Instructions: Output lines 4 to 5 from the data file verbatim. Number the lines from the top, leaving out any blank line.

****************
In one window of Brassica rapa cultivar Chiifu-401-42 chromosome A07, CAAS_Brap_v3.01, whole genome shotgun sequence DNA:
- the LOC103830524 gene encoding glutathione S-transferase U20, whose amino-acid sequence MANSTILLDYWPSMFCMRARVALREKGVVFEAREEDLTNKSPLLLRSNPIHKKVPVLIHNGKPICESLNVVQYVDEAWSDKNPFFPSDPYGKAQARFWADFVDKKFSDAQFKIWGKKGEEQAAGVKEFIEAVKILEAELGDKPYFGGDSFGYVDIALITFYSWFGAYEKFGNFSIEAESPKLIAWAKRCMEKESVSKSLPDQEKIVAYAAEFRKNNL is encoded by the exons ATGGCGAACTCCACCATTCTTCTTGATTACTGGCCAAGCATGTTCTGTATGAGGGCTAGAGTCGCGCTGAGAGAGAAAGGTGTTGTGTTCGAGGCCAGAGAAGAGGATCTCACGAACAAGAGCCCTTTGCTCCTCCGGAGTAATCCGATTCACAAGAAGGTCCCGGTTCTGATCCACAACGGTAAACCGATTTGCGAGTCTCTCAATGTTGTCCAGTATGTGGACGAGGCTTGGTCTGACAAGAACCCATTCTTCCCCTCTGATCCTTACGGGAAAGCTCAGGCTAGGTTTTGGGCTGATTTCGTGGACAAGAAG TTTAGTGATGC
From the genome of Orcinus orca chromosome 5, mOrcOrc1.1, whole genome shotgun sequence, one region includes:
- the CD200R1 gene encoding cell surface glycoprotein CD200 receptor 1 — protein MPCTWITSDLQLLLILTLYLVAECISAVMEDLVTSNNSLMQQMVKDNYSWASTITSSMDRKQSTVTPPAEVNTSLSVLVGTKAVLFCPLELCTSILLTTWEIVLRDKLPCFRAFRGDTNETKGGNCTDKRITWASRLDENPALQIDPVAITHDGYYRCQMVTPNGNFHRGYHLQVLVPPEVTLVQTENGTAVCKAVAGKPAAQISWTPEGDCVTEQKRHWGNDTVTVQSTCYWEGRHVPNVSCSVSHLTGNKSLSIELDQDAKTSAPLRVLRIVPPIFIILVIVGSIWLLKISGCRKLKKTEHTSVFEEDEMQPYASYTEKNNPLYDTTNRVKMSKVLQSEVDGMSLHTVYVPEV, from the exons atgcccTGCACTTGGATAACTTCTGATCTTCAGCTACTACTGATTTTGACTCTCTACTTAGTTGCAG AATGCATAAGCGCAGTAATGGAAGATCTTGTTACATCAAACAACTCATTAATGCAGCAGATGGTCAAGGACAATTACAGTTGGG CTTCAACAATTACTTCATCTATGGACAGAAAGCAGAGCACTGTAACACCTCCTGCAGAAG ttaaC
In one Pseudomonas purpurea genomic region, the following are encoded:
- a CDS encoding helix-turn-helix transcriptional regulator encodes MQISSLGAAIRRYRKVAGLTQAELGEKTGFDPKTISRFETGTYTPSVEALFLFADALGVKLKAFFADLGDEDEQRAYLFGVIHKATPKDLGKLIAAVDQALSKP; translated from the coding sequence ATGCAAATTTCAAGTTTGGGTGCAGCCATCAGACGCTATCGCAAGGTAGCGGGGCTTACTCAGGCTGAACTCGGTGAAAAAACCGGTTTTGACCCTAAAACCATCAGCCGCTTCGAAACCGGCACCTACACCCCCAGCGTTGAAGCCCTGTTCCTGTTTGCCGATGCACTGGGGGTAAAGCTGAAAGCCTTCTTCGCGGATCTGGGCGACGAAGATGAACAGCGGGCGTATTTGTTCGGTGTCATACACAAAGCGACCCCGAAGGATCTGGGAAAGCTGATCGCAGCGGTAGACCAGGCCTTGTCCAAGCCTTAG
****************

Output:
- the CD200R1 gene encoding cell surface glycoprotein CD200 receptor 1 — protein MPCTWITSDLQLLLILTLYLVAECISAVMEDLVTSNNSLMQQMVKDNYSWASTITSSMDRKQSTVTPPAEVNTSLSVLVGTKAVLFCPLELCTSILLTTWEIVLRDKLPCFRAFRGDTNETKGGNCTDKRITWASRLDENPALQIDPVAITHDGYYRCQMVTPNGNFHRGYHLQVLVPPEVTLVQTENGTAVCKAVAGKPAAQISWTPEGDCVTEQKRHWGNDTVTVQSTCYWEGRHVPNVSCSVSHLTGNKSLSIELDQDAKTSAPLRVLRIVPPIFIILVIVGSIWLLKISGCRKLKKTEHTSVFEEDEMQPYASYTEKNNPLYDTTNRVKMSKVLQSEVDGMSLHTVYVPEV, from the exons atgcccTGCACTTGGATAACTTCTGATCTTCAGCTACTACTGATTTTGACTCTCTACTTAGTTGCAG AATGCATAAGCGCAGTAATGGAAGATCTTGTTACATCAAACAACTCATTAATGCAGCAGATGGTCAAGGACAATTACAGTTGGG CTTCAACAATTACTTCATCTATGGACAGAAAGCAGAGCACTGTAACACCTCCTGCAGAAG ttaaC
In one Pseudomonas purpurea genomic region, the following are encoded: